Perspective: Who picks your fruit? And more importantly who represents them in policy spaces? 

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By Caroline Robinson, Human Trafficking for Labour Exploitation Expert

From Summer 2020-early 2021 I led research with seasonal horticultural workers in Scotland on the UK’s new ‘Seasonal Workers Pilot.’ We found a significant threat to workers on the pilot of human trafficking for forced labour and a concerning lack of workplace oversight or worker representation. Many workers spoke of: deception in recruitment; barriers to changing employer; verbal abuse; unsafe accommodation; and very high debts. From a human trafficking prevention perspective, the findings are shocking, but when coupled with the absence of government inspection of workplaces they become truly terrifying. The UK government’s own data shows just two compliance visits to participating farms in Scotland in 2019. Without pro-active labour inspection, authorities rely on individual complaints, so worker representation becomes essential. Unfortunately, by and large seasonal agricultural workers are not represented either by trade unions, migrant community organisations or anyone else. Without inspection or representation, this high-risk visa scheme invites worker abuse and exploitation.

Background to the UK Seasonal Workers Pilot

The Seasonal Workers Pilot was first announced in 2018 as a knee jerk response to the imminent end of the UK Brexit transition period. Farmers had been putting increasing pressure on the UK government to develop a solution to pressing and growing labour shortages. The Pilot was initially set to take place over two years, throughout 2019 and 2020. Initially it was open to 2500 workers who, under the terms of their Seasonal Worker Visa, could come to the UK for a period of six months to work in horticulture, with no return in a 12-month period. Workers’ visas were to be sponsored by approved labour providers, yet once in the UK they would be employed by the farms for which they worked. By January 2020 the quota had been increased to 10,000 workers, and within 12 months it was extended throughout 2021 with the quota raised to 30,000 workers. In December 2021 the UK Government extended the pilot scheme again to 2024. Most workers on the pilot to date have come from Ukraine, in 2021 67% of all workers, or 19,920 individuals, who came to the UK on Seasonal Workers Visas were Ukrainian. Whilst the Seasonal Workers Pilot has been expanded and extended, it has yet to be fully evaluated (with just one evaluation published of its first year of operation so far) or reviewed for its impact on workers.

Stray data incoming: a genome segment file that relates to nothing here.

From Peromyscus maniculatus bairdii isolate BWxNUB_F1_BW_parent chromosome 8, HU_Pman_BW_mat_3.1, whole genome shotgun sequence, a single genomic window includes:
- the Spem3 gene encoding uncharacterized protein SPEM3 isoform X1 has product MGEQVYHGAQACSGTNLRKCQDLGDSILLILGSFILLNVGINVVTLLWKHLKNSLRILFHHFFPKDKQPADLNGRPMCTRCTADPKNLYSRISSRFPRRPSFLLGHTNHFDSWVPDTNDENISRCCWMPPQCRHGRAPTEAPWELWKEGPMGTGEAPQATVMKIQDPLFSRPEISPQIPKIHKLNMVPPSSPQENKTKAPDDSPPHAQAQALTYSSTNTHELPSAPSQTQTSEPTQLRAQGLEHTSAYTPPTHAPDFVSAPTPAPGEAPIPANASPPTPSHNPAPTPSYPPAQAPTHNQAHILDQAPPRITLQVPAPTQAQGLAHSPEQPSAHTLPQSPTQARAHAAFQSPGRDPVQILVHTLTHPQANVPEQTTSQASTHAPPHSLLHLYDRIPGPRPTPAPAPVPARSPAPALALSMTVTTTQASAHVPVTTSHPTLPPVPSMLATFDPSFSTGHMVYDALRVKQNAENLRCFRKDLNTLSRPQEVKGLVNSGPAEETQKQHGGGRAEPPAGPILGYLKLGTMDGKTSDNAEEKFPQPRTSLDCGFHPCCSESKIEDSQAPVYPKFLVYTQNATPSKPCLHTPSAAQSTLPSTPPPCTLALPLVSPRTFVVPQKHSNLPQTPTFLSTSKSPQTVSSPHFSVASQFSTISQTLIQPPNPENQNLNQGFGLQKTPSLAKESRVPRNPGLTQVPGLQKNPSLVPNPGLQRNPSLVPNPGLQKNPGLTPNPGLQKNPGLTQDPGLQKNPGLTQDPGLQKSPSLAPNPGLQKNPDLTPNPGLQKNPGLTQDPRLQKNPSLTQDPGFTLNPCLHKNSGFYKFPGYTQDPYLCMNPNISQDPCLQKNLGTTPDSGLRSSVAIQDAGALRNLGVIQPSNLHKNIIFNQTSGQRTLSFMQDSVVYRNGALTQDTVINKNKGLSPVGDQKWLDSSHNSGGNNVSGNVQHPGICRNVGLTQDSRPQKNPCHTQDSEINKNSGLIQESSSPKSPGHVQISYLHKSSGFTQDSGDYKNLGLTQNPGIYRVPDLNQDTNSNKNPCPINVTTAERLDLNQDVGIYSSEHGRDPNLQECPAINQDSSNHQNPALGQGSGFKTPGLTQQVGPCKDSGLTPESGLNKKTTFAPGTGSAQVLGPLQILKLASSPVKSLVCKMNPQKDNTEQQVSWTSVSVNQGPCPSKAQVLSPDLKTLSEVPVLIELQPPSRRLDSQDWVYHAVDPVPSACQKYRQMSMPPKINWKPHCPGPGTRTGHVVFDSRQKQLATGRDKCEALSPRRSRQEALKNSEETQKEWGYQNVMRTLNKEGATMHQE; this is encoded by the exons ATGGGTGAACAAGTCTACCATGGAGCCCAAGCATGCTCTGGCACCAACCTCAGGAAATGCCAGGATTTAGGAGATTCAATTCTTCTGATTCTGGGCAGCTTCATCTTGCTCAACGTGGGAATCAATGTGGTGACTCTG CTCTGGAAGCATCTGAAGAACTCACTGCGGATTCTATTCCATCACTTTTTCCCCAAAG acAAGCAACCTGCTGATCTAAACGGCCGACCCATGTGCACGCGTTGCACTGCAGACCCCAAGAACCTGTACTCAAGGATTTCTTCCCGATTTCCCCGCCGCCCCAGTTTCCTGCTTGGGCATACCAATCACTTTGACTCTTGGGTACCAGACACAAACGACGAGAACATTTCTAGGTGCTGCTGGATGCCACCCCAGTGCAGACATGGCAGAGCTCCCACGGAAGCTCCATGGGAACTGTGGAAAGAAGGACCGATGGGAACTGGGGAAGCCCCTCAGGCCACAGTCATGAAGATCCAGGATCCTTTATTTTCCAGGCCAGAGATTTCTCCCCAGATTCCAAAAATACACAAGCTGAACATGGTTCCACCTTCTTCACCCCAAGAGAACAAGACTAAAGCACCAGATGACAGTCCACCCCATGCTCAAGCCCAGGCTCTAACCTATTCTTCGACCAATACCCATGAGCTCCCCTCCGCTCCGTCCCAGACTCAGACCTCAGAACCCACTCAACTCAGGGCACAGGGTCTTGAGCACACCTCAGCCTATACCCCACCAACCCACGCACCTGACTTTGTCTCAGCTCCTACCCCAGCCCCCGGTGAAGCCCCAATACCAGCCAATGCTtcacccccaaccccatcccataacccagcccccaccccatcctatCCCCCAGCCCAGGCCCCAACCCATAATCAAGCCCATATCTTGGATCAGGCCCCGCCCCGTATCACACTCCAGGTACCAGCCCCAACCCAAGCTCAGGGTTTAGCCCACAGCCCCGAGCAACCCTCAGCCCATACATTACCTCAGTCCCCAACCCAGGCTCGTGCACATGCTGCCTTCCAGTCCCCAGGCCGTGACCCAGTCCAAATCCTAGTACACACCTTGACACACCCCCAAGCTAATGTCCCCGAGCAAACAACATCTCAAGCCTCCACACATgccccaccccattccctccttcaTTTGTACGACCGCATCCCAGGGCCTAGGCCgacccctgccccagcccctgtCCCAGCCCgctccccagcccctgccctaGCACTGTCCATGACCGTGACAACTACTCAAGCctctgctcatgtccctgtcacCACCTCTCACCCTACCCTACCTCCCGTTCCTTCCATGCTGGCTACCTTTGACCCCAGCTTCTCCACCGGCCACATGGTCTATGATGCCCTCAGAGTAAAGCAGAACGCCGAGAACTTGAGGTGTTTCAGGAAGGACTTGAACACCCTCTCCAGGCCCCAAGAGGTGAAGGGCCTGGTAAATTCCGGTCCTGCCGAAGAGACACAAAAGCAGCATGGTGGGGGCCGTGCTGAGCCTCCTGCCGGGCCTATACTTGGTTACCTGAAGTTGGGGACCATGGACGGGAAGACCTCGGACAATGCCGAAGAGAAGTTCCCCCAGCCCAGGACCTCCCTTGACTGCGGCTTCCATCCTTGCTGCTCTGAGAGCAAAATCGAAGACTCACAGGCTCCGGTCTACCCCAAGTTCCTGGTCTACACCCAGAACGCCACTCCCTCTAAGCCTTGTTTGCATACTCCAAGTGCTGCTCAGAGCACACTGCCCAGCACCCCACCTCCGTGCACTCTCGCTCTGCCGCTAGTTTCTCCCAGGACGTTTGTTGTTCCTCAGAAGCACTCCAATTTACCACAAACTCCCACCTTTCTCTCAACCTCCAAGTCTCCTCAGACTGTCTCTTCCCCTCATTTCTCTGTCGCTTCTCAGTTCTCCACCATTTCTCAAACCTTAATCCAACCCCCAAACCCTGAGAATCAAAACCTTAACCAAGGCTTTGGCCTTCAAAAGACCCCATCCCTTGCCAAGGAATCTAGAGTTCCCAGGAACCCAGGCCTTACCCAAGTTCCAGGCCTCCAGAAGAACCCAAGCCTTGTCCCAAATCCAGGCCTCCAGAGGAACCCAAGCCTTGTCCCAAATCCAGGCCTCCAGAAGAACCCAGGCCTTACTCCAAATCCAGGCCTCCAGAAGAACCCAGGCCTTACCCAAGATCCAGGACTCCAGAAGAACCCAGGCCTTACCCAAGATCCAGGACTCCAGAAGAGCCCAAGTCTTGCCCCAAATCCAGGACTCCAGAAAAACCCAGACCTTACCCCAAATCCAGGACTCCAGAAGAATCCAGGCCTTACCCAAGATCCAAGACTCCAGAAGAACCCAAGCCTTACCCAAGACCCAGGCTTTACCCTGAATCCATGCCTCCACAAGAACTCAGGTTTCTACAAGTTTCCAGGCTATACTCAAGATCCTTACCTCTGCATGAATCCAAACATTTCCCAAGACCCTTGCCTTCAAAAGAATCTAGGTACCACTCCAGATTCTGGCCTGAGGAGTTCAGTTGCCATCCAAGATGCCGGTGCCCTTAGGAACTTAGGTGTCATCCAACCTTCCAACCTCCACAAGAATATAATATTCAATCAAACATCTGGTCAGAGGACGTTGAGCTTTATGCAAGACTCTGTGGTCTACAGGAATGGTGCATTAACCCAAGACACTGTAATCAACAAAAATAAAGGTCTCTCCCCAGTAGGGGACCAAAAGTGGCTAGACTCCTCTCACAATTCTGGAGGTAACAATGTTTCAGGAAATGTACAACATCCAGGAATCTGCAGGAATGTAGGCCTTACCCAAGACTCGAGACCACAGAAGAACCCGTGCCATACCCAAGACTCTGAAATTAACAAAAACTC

Lessons from around the world in migrant worker representation and power

The Seasonal Workers Visa makes it hard to organise workers. Their stay in the UK is short, there is no minimum language requirement, their earnings are low and their workplaces are dispersed. Unite the union, which has traditionally represented agricultural workers, struggles to organise horticultural workers for these reasons, coupled with strong employer hostility towards trade unions. This poses a particular pressing problem since the Russian invasion of Ukraine, of how to reach these workers to understand their needs at this critical time.  Whilst there is limited worker representation in seasonal horticulture in Scotland, I’ve been looking at examples from elsewhere which show what could be possible: